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Territory. Sweet Ice bushes can only be found in areas with mineral rich hot springs, whether the water be above or below ground. The highest concentration is in and around the Forest of Contamar, which is located at the tip of the Iol Peninsula. None have ever been found south of Heath of Wilderon, and only few are found in Cartash.
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Usages. Aside from being the obvious food source for birds, animals, and people, the bushes serve a few other purposes for the native Evathonrhim. Used to make a hot drink that can be consumed alone, or used to flavour the remedies made from hrugchuck grass, the flavour of these berries is much appreciated by the elves. The berries are also some times also used by the Remusians to flavour snow, and create an icy treat for their children.

The branches of these bushes are made from a very hard wood that when sharpened will stay so through quite some use. As such, the Evathonrhim use these branches as arrows, and also as spikes in the bottom of their shoes as tools to help them climb the monstrous ice trees of Contamar. The ice tribes also use these bushes to much the same degree, though they do not have access to the masses that the elves do.
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Reproduction. The Ásen’evathón reproduce in a very unique way. Growing in little coves valleys or shores in and around hot springs, these plants come up in large groups. The system is a root-growth system in which a “mother bush” starts in an area, and as it grows, its roots turn up and create new plants. This process continues until a single large organism is expressed in the dozens of bushes filling the cove or valley. The first plant of course comes as a result of a planted seed that has either been planted by natural process or the hands of people. No matter the case only one bush can be planted within a radius of forty peds, as the rest of the reproduction process is the aforementioned duplication process. As a result of this process Ásen’evathón are some of the largest living organisms in all of Caelereth.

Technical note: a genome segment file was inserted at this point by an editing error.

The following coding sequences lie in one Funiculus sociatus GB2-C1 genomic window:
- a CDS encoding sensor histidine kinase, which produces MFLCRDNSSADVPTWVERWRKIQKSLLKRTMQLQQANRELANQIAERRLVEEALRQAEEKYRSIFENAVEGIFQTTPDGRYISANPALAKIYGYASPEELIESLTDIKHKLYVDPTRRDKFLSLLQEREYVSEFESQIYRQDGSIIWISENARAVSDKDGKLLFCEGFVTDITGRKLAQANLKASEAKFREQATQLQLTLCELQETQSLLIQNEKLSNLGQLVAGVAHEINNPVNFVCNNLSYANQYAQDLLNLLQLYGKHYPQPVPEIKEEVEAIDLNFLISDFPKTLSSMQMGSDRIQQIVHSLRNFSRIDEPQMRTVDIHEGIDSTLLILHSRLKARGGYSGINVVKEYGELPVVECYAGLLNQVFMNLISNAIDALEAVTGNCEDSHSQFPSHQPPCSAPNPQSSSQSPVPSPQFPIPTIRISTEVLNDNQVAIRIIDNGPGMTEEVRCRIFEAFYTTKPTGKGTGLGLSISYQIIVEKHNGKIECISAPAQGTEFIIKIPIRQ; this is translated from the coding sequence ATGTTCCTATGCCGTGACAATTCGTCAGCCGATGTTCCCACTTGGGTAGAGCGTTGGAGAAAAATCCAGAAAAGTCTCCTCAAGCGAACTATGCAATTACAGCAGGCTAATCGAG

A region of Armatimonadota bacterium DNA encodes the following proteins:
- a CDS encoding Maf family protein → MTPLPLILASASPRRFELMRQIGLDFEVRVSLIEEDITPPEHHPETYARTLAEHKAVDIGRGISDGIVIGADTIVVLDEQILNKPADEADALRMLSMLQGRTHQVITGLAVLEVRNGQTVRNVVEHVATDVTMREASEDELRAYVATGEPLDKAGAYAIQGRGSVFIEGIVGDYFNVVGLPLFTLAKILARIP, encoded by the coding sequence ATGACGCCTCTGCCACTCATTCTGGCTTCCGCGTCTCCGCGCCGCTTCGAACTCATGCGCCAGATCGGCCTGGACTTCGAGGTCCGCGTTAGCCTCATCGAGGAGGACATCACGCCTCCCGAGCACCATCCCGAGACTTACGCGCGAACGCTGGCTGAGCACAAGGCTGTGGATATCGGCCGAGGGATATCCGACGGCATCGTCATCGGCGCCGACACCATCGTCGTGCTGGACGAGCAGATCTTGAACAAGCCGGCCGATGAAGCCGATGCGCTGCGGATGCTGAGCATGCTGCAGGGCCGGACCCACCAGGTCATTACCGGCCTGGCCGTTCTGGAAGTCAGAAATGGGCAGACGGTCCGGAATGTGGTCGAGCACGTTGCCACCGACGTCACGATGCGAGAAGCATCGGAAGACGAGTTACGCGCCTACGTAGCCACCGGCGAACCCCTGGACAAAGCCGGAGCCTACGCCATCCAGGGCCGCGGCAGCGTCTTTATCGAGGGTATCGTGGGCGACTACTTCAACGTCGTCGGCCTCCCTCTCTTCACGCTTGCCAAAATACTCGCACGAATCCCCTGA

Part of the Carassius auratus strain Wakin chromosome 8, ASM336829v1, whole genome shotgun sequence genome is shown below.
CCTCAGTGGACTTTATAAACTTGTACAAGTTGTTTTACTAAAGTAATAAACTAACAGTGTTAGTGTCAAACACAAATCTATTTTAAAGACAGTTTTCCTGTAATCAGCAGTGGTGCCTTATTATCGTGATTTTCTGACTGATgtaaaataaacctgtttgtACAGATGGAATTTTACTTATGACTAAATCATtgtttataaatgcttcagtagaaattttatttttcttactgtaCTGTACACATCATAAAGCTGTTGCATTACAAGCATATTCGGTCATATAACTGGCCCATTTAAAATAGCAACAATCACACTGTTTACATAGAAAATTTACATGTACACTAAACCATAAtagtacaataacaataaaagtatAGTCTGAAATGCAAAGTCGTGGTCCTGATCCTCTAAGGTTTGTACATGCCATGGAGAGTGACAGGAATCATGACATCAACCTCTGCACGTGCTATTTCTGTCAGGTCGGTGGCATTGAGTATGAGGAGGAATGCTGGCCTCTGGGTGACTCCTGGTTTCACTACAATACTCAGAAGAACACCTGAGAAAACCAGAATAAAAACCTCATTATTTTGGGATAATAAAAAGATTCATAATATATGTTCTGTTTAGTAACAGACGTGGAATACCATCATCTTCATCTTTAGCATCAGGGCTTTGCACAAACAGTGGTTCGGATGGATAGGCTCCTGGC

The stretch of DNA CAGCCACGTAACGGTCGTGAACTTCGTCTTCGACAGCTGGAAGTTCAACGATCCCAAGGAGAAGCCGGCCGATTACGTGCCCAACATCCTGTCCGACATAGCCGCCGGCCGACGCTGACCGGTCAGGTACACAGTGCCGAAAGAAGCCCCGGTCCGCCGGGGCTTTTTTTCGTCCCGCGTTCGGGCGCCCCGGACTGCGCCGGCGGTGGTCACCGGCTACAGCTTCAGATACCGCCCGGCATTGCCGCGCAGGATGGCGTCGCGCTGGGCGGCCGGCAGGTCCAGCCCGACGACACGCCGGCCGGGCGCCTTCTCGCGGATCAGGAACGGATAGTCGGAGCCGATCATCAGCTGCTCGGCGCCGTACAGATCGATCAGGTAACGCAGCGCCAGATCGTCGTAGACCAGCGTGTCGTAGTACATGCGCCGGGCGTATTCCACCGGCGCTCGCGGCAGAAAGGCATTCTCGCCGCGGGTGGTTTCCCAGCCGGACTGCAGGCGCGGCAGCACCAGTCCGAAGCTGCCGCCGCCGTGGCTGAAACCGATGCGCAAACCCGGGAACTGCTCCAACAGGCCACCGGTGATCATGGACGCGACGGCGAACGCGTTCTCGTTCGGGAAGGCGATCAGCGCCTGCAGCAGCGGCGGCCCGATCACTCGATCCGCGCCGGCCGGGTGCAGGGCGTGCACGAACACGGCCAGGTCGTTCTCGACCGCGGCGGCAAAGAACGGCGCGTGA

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Myth/Lore. The Evathonrhim have a story for these plants just as they seem to always have a story for the components of Contamar. It is said by their storytellers that the Evathonrhim went through a time when they were almost wiped out by famine. This famine was a result of “The Great Freeze”. The events leading up to this freeze are for another story, but needless to say it was a punishment from the Gods as a result of some act of foolishness. This phenomenon had very obvious and harsh effects of the wild and plant life of the Forest of Contamar. With no thawed food source the animals began to perish, and with no animals or plants to eat the elves to began to perish. For five months this famine persisted, and the remnants of the once mighty Evathonrhim began to pray ceaselessly for a break from this ice and starvation. The gods finally felt pity for these poor wretches, and gifted them with the Ásen’evathón. Never after did the Evathonrhim forget to honour the Gods for their kindness and mercy.
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 Date of last edit 26th Changing Winds 1669 a.S.